Well, that’s just one horror. I mean, hundreds of peasant activists and indigenous activists have been killed. Scores of gay rights activists have been killed. I mean, it’s just—it’s just a nightmare in Honduras. I mean there’s ways in which the coup regime basically threw up Honduras to transnational pillage. And Berta Cáceres, in that interview, says what was installed after the coup was something like a permanent counterinsurgency on behalf of transnational capital. And that was—that wouldn’t have been possible if it were not for Hillary Clinton’s normalization of that election, or legitimacy.

Of course, it was also Obama’s discreet blessing of a predator state that keeps Honduras bleeding. There’s blood enough for his hands as well as Clinton’s and all the apparatchiks at the White House and State Department who enthusiastically helped this enduring crime against humanity go down.

And now there is another victim that we know about among the hundreds still unknown. On March 15, another death squad (or perhaps the same one) shot a man four times in the face in his home. He was a member of the same indigenous people’s organization as Caceres (she is one of 14 members killed so far). He was Nelson Noe Garcia Lainez, 39, father of five and a community leader. His execution followed a violent government eviction of indigenous people from their homes because they were protesting the megadam project (Agua Zarca, funded in part by USAID) that would destroy their ancestral land.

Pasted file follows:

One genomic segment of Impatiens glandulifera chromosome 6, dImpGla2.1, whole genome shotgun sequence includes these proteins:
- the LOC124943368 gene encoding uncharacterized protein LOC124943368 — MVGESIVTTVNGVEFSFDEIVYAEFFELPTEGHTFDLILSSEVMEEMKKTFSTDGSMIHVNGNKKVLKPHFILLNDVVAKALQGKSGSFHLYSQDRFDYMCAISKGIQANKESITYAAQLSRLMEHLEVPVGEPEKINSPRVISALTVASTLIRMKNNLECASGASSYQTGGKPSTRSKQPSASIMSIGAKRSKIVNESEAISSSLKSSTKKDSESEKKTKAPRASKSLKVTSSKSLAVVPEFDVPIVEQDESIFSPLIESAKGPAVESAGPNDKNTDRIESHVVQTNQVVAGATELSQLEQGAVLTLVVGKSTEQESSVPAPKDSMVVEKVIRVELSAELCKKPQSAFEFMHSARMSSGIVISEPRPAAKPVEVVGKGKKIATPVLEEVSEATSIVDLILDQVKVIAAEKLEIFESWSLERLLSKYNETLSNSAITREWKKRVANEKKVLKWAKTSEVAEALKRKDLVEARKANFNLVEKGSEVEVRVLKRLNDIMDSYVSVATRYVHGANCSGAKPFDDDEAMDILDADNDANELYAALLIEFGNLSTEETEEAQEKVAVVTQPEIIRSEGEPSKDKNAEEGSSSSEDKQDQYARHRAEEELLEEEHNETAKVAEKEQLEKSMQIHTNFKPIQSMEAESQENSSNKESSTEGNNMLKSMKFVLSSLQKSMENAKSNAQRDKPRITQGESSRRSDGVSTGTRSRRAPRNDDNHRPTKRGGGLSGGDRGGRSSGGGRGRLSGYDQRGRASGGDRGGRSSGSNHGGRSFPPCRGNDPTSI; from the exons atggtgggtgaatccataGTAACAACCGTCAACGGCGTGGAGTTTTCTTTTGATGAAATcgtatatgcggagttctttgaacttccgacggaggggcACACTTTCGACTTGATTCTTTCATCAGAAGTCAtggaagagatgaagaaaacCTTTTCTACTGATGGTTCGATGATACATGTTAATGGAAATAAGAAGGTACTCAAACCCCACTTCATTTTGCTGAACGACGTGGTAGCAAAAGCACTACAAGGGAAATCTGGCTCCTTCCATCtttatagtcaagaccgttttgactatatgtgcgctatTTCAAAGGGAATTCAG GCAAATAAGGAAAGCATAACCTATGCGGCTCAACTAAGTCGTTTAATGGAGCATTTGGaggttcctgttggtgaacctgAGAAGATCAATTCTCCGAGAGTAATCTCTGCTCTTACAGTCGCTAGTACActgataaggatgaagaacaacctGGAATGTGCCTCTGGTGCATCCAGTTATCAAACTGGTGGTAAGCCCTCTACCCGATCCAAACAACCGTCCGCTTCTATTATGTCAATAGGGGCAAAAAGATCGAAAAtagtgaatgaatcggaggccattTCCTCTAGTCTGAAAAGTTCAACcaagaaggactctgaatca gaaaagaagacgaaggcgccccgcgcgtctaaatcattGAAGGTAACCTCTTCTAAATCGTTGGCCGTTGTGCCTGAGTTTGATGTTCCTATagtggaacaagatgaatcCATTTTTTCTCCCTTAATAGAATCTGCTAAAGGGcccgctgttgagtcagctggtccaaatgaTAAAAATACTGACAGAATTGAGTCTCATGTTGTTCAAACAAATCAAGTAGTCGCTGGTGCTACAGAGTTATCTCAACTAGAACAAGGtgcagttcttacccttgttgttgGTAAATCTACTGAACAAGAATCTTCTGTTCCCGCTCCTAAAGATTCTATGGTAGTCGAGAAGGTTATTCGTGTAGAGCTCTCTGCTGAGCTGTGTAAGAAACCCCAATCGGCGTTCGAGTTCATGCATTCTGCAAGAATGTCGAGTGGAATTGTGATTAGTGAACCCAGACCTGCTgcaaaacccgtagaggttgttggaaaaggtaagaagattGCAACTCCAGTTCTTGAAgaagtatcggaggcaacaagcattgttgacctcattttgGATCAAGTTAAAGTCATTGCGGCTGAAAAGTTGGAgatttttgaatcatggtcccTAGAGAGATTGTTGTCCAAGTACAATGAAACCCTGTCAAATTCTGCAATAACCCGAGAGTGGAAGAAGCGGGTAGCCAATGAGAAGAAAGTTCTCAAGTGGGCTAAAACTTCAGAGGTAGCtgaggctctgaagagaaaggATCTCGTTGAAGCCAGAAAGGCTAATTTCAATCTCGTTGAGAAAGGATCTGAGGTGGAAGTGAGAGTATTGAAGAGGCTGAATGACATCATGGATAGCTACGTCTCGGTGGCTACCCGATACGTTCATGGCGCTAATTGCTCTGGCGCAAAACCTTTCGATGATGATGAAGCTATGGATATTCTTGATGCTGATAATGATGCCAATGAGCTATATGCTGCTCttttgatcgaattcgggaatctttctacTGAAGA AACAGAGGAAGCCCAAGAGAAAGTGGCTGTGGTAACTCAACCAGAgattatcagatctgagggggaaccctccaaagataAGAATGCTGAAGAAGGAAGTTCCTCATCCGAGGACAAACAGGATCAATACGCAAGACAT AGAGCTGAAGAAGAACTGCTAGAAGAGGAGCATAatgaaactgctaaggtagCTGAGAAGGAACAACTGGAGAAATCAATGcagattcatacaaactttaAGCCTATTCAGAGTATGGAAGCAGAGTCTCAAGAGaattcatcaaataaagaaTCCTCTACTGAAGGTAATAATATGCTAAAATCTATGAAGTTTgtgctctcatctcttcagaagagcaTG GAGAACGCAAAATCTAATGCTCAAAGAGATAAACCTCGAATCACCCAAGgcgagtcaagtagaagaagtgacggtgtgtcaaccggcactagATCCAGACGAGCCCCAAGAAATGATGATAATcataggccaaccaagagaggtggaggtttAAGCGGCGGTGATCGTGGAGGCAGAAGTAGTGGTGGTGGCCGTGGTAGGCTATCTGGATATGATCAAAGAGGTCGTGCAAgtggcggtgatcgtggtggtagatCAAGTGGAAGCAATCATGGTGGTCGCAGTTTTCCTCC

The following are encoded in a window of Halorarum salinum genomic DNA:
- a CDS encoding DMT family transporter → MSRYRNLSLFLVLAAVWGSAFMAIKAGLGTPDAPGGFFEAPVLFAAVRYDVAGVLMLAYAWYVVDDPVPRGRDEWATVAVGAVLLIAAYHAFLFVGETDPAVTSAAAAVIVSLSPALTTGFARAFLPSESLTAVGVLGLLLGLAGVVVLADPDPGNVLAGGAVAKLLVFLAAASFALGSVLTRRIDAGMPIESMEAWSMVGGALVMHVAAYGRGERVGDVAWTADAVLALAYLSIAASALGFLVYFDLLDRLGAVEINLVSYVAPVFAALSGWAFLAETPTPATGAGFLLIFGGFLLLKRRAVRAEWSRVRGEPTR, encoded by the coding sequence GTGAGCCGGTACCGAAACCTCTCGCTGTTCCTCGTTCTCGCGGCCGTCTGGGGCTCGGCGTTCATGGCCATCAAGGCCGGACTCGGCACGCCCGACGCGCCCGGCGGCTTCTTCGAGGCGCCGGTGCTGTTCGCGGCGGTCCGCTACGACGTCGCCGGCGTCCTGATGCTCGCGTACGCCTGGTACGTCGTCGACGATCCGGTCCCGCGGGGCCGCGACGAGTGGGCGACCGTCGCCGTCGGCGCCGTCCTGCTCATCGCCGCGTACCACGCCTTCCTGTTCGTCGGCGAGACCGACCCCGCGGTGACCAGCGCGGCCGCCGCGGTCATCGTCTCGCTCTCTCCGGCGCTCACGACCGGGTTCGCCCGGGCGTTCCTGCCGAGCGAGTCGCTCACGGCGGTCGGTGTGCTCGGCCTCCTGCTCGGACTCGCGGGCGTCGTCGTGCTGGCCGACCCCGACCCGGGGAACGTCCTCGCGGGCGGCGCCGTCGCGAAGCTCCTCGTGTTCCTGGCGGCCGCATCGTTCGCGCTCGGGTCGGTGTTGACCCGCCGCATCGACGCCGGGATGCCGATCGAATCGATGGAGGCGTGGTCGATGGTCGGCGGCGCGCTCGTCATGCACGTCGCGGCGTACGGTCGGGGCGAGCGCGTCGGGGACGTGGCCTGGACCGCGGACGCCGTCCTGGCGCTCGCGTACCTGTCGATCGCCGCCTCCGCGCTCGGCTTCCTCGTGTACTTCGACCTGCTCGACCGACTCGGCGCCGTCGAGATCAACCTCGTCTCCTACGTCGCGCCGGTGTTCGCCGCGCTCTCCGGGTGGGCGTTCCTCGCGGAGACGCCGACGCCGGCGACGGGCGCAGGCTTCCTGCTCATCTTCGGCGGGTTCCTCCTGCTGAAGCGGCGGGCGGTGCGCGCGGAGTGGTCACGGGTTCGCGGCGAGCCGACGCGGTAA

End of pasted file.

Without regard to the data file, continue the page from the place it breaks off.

The Associated Press reported, with profound but apparently unintended irony: “The United States Embassy condemned the killing, saying that ‘coming so close to the murder of his colleague Berta Cáceres, his death is cause for particular concern.’” So it would not be a cause for concern had it happened later?

When Latino USA asked if Clinton “is still proud of the hell she helped routinize in Honduras,” a Clinton spokesperson said criticism of Clinton’s Honduras policy “simply nonsense.” Clinton is not known to have expressed regret for any part of her Honduran activities, not even sending children back to hell. Running an empire ain’t for sissies.

 

William M. Boardman has over 40 years experience in theatre, radio, TV, print journalism, and non-fiction, including 20 years in the Vermont judiciary. He has received honors from Writers Guild of America, Corporation for Public Broadcasting, Vermont Life magazine, and an Emmy Award nomination from the Academy of Television Arts and Sciences.

Leave a Reply

Fill in your details below or click an icon to log in:

WordPress.com Logo

You are commenting using your WordPress.com account. Log Out /  Change )

Google photo

You are commenting using your Google account. Log Out /  Change )

Twitter picture

You are commenting using your Twitter account. Log Out /  Change )

Facebook photo

You are commenting using your Facebook account. Log Out /  Change )

Connecting to %s